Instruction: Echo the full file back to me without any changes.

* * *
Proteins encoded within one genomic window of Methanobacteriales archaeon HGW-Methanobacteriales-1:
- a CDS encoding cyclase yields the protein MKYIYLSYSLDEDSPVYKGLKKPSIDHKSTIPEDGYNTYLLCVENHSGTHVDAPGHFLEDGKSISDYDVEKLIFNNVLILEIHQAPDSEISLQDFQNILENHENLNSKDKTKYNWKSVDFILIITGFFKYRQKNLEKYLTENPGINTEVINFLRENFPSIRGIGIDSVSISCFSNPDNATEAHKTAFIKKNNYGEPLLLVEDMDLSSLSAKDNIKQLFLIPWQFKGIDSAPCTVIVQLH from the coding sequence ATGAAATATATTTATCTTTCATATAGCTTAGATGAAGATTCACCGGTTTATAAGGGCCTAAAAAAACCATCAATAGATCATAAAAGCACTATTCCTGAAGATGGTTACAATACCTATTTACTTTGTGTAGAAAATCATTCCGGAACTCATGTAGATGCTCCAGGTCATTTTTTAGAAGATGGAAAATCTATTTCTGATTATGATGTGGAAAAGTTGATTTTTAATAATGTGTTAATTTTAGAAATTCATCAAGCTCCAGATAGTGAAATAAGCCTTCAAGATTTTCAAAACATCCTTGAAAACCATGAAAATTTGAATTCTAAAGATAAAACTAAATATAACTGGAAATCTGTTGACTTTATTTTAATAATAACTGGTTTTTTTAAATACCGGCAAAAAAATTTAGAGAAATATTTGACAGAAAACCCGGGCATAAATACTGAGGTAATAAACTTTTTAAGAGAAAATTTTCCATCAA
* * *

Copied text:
Proteins encoded within one genomic window of Methanobacteriales archaeon HGW-Methanobacteriales-1:
- a CDS encoding cyclase yields the protein MKYIYLSYSLDEDSPVYKGLKKPSIDHKSTIPEDGYNTYLLCVENHSGTHVDAPGHFLEDGKSISDYDVEKLIFNNVLILEIHQAPDSEISLQDFQNILENHENLNSKDKTKYNWKSVDFILIITGFFKYRQKNLEKYLTENPGINTEVINFLRENFPSIRGIGIDSVSISCFSNPDNATEAHKTAFIKKNNYGEPLLLVEDMDLSSLSAKDNIKQLFLIPWQFKGIDSAPCTVIVQLH from the coding sequence ATGAAATATATTTATCTTTCATATAGCTTAGATGAAGATTCACCGGTTTATAAGGGCCTAAAAAAACCATCAATAGATCATAAAAGCACTATTCCTGAAGATGGTTACAATACCTATTTACTTTGTGTAGAAAATCATTCCGGAACTCATGTAGATGCTCCAGGTCATTTTTTAGAAGATGGAAAATCTATTTCTGATTATGATGTGGAAAAGTTGATTTTTAATAATGTGTTAATTTTAGAAATTCATCAAGCTCCAGATAGTGAAATAAGCCTTCAAGATTTTCAAAACATCCTTGAAAACCATGAAAATTTGAATTCTAAAGATAAAACTAAATATAACTGGAAATCTGTTGACTTTATTTTAATAATAACTGGTTTTTTTAAATACCGGCAAAAAAATTTAGAGAAATATTTGACAGAAAACCCGGGCATAAATACTGAGGTAATAAACTTTTTAAGAGAAAATTTTCCATCAA